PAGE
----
Regents exams and other end-of-the-year exams begin now for students locally. It's time to show what they've learned all year and put that knowledge to the test.
The task of studying for finals can be daunting if a student doesn't have the right tools.
That's why it's important to prepare. Gerald Greene from Kumon Math and Reading Center in New Hartford joins us with an acronym for preparing for those tests.
Parents, get your students to sit down and watch this two-minute interview. Students, take a look because one of these tactics could make all the difference in your study habits.
P - Be Proactive:
Pay close attention for hints from your teacher about the test. Take notes and ask questions about items you are confused about. Ask the teacher to specify areas they believe will be emphasized on the test.
R - Remove Technology:
Make sure the phone is left outside the bedroom or study area and no computers or phones are in the room after lights out. A teen's phone can buzz once every couple of minutes and take their attention away from studying. That attention then must be redirected back to the task at hand each time.
E - Edit
Create a "finals" folder in each subject. If you try to study everything your teacher ever said, you will go crazy. Instead, focus on the most important information you received during the semester: quizzes, reviews, homework and handouts. As you study each subject folder - put the main ideas/information/formulas onto one page or sheet OR make flash cards. This makes it easier to retain key concepts.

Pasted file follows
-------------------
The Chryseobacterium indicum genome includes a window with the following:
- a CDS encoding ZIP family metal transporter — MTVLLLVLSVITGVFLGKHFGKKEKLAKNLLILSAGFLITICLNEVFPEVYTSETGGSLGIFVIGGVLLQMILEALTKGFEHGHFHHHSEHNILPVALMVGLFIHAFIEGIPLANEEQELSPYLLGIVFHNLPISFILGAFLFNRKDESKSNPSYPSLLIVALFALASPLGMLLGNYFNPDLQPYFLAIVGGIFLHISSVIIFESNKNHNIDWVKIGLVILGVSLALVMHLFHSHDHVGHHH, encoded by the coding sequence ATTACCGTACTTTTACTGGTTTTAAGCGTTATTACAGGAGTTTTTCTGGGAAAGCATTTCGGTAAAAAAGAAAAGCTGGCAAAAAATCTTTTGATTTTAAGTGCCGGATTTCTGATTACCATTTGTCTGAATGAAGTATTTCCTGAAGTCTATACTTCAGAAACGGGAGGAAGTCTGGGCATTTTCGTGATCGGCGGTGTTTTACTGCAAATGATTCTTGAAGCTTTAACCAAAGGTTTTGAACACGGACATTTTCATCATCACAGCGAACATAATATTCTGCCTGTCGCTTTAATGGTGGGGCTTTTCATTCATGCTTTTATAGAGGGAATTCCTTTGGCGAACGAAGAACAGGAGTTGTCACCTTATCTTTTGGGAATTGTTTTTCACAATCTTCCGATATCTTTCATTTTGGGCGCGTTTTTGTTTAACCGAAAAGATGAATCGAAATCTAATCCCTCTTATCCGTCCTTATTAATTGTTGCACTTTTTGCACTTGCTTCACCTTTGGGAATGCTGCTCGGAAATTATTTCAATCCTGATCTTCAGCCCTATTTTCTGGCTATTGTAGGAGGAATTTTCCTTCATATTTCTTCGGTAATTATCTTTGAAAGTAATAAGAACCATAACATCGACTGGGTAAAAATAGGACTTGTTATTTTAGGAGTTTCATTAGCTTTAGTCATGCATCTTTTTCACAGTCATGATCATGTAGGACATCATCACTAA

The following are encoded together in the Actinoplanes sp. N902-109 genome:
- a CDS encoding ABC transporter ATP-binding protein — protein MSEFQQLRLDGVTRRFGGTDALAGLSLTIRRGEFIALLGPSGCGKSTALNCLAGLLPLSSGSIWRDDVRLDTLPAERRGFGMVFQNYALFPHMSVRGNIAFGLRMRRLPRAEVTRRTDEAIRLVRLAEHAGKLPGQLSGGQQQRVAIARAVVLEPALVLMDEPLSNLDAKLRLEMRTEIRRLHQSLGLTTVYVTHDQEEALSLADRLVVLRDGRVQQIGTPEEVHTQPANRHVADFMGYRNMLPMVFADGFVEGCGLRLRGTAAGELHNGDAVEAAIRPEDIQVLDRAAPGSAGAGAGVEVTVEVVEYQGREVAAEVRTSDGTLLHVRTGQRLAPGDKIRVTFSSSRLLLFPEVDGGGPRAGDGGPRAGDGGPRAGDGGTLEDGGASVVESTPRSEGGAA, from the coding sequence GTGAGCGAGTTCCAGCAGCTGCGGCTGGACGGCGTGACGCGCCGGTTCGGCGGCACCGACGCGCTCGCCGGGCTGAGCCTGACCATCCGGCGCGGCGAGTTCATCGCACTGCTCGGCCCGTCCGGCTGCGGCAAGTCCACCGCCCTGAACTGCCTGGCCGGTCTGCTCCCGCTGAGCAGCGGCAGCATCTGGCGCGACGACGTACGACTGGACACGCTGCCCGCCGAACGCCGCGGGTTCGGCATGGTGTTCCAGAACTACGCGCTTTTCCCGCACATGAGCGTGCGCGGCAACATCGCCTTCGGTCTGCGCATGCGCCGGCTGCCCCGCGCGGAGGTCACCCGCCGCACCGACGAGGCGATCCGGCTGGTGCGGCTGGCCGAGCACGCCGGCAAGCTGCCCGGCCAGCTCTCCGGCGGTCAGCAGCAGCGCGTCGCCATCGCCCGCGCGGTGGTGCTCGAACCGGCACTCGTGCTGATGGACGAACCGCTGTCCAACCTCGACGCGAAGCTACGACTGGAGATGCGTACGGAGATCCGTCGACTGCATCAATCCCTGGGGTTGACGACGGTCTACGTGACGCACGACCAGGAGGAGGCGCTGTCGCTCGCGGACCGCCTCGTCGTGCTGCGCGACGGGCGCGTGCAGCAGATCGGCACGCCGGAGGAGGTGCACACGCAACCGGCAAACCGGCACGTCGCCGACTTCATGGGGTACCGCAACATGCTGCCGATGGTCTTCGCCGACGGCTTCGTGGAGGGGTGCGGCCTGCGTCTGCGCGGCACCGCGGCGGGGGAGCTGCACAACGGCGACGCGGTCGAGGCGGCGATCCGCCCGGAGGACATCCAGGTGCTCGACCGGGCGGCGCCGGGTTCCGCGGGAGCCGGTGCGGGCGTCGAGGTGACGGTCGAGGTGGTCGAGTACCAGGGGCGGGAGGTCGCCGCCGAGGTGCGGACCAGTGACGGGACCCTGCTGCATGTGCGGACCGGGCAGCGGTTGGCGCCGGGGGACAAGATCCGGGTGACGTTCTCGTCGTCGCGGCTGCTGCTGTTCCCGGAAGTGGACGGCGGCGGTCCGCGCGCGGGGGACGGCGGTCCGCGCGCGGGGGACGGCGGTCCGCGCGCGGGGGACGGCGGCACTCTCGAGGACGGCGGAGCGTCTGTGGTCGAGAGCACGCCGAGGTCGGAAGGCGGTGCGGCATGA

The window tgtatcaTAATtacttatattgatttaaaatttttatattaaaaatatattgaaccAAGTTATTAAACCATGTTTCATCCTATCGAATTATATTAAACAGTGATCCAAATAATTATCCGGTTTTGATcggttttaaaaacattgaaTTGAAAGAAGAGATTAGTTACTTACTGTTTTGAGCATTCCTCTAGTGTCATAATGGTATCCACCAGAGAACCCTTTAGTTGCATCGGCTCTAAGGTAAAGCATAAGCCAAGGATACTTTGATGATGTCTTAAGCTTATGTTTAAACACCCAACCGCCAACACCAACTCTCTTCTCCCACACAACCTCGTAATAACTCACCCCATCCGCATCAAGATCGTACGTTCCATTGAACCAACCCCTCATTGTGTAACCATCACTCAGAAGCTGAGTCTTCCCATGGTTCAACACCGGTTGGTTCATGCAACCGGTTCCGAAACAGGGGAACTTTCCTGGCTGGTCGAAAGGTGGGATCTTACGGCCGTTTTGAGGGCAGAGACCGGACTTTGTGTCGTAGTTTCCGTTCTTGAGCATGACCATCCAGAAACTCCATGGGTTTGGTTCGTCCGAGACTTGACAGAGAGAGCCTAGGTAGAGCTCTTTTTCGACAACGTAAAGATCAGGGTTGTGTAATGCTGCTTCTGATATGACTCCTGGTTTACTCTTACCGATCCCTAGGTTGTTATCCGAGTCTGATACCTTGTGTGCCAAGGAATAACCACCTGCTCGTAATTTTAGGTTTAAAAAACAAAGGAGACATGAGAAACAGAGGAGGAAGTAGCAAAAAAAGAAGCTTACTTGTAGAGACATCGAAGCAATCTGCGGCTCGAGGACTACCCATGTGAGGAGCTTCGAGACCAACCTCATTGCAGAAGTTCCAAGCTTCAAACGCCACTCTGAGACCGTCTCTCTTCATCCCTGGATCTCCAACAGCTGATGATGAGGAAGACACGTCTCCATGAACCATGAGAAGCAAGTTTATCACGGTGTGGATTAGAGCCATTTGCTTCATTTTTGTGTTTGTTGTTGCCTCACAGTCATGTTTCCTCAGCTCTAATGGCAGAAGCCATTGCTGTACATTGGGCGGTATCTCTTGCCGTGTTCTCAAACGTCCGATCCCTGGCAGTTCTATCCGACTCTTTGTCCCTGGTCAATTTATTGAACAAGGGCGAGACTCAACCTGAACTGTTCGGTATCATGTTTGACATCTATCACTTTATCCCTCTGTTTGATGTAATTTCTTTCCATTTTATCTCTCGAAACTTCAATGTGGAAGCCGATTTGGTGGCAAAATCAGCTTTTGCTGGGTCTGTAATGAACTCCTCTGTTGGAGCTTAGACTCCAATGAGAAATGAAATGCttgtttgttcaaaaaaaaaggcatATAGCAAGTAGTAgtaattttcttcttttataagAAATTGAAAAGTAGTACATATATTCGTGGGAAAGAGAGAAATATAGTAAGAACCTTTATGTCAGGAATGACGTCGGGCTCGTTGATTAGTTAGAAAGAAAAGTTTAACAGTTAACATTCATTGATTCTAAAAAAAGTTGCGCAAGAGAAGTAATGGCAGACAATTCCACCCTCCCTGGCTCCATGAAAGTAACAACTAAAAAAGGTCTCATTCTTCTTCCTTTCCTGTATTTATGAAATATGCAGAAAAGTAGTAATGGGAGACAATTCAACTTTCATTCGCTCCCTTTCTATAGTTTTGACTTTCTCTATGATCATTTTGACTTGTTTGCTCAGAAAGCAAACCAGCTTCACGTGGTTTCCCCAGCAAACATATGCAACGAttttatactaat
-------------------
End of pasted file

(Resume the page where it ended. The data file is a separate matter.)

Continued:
P - Prioritize:
Create a finals study schedule and follow it. Make a time sheet, organized by hours of study per subject. Consider that some exams will be more difficult than others and require more study time than subjects you may find easier to study for.
A - Avoid Fatigue:
Within a study session, switch up your subject to prevent burnout on one topic. Make sure to switch it up before your eyes glaze over. This is a trick to studying for longer periods of time, while maintaining focus. For every hour you study, take a 15-minute break. After three hours of consistent work, give yourself a half hour to enjoy a stack, listen to music or get some fresh air.
R - Rest:
Get some sleep! It's not a good idea to pull an all-night-er ahead of that big test. Eat healthy, sleep eight hours and stay hydrated!
E - Encourage Yourself:
It's zero hour and you're about to take the test!
Take a deep breath! Do your best and show what you know!
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